Hi this is Rookie Team 3883.
I am trying to program a double solenoid to either a) two different buttons, for extend / retract or B) program it so if I push the button, say to extend an actuator, an accidental press of the button in rapid sucesion wont cause it to retract… i.e. … trying to prevent a false double triggering of the solenoid.
Our lift arm folds like a back hoe… don’t want to refold it, and also looking at control of the manipulator claw actuator.
We’ll learn LabView, but it’s kickin our buts right now.
I don’t know how good at programming you all are, but here’s some basic tips to consider that don’t require any knowledge of labview.
If you want to do something with your code, draw out what you want the program to do (make requirements). Be specific. For example, in your A case, what do you want it to do if both buttons are pressed? If neither is pressed? If the arm is already out, what does the out button do? That example has 8 different states, and you should write down what you want the program to do in each one. Actually, you have 8 control states but you also need to program when to stop the arm. Think about your sensors, and what you want them to do when the arm is going either in or out or is already in or out.
For your B problem, I don’t see why you need that code at all. If the extend button doesn’t do anything when the arm is already out, why should it matter if the arm is already out? Anyway, unless you’re talking about switch debouncing (the “bouncing” that occurs when a physical button is pressed that makes contact on and off really fast before the button is all the way on), you should probably just train your drivers to not press the button if the arm is already out. If you don’t want to do that, just go ahead and make very specific requirements of what you want your code to do.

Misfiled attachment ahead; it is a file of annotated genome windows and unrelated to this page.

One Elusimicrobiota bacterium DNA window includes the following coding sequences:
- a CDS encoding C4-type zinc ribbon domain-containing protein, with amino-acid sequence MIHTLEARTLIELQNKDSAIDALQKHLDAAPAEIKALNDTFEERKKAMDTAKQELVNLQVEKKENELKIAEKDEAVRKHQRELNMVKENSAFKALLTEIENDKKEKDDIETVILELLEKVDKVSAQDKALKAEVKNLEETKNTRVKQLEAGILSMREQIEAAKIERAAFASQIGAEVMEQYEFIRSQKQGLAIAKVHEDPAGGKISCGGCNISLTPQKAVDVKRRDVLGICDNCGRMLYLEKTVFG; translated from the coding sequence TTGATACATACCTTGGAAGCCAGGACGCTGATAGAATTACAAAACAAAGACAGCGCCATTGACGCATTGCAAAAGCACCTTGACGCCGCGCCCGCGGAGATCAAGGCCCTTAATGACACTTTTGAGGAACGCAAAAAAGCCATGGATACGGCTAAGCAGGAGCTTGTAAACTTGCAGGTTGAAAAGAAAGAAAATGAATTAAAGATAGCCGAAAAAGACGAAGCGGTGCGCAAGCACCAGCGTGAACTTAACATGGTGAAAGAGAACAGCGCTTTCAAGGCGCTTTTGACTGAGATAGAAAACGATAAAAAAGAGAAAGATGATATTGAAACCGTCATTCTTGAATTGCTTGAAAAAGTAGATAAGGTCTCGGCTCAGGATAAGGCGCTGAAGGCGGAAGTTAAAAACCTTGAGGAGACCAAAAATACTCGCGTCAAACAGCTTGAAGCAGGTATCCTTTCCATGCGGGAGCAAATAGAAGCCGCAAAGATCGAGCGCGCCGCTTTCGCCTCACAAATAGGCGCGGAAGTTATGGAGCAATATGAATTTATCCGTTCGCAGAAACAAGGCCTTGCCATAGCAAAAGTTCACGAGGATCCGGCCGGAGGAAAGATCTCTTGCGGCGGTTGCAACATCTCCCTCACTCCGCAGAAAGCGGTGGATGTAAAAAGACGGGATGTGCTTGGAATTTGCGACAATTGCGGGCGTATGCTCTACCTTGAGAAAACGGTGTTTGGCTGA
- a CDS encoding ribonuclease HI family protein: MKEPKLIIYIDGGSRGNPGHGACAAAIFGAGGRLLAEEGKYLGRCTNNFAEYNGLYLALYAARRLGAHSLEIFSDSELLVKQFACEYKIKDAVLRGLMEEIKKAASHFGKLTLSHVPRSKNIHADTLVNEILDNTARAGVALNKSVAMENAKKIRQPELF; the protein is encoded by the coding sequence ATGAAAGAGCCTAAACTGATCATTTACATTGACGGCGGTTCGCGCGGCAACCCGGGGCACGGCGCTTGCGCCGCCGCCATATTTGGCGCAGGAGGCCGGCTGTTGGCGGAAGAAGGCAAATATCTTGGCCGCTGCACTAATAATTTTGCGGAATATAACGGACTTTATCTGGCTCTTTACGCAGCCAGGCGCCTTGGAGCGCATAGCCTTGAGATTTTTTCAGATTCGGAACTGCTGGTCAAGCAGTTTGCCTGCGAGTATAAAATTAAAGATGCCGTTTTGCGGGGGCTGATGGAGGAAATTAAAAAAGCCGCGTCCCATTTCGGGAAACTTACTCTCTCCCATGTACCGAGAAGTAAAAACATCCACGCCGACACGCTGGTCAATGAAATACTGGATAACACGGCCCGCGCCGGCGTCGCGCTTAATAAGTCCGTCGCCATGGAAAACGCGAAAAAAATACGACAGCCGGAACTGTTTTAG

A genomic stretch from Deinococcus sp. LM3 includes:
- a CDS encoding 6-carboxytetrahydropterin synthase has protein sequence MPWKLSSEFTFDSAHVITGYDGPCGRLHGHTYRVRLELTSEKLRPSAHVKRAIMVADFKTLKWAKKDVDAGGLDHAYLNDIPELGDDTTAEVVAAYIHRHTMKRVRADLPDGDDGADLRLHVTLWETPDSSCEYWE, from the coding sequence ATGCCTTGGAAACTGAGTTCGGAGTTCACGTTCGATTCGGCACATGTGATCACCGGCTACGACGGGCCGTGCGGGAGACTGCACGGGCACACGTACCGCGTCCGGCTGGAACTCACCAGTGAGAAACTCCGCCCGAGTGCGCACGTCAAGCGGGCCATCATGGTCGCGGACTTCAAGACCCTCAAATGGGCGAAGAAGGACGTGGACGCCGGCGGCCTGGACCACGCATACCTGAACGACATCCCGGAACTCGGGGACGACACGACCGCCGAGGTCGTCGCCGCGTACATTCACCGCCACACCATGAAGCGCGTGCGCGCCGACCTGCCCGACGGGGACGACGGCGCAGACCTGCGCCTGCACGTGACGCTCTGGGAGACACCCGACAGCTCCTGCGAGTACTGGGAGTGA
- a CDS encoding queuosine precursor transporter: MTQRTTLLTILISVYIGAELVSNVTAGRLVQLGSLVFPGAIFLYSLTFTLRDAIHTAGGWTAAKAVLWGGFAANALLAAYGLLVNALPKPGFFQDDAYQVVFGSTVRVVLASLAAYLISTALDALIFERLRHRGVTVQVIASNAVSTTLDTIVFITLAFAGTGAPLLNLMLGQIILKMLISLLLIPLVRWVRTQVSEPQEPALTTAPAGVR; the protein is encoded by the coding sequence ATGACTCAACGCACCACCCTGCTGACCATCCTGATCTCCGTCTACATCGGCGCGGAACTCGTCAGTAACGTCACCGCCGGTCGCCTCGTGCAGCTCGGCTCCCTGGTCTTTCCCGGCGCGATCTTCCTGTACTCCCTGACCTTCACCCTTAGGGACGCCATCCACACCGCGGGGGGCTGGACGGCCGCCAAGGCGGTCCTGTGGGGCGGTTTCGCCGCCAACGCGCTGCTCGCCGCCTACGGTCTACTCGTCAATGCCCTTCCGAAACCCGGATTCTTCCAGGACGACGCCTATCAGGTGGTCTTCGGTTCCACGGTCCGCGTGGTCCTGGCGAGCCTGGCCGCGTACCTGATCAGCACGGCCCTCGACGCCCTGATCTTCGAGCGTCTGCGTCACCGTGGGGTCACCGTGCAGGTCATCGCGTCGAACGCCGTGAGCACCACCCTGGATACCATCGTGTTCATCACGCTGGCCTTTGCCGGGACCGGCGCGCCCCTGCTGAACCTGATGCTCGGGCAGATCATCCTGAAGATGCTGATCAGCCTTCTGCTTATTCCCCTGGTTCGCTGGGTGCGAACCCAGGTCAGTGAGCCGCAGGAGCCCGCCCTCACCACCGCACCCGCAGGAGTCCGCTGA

When you’re done with that, you need to do the actual programming. Since you have all those cases, I’d say start with a case structure or two. An easy way to make one case structure out of a bunch of boolean values is to use the build array function. Expand it, put all your booleans into it, and then use the boolean array to number function to make a number that you feed into the case structure. That lets you have different numbers for all the way the buttons and arm-movements could react (ie in case 7, the first three booleans are pressed and none of the others - binary computation.)
Another good-programming technique is to only have one function where you call the actuator. This means all of the case strctures should output a TRUE or a FALSE depending on which solonoid should be pressed, and then have the solonoid set wired up to that.
Thanks for the info. We are new to Labview. We became a team on Jan 15. Most of it doesn’t make sense yet, but we are learning each day.
I suggest you go to www.frcmastery.com it is a great resource for learning LabVIEW
As of right now we have our buttons set up to momentary. What we want it to do is latch so that when you hit one button the cylinder will shoot out and when we hit the same button it will retract. So basically what I am asking is how do you set that up programming wise.
NI provided an example of this. Check out :
Program Files >> National Instruments >> LabVIEW 8.6 >> examples >> FRC >> Driver Station Inputs >> Joystick Button Latching >> Joystick Button Latching.vi
Please reconsider that decision. “Toggle” functions are not hard to do (in LabVIEW, C++, or any language), but they are rarely good driver interface design.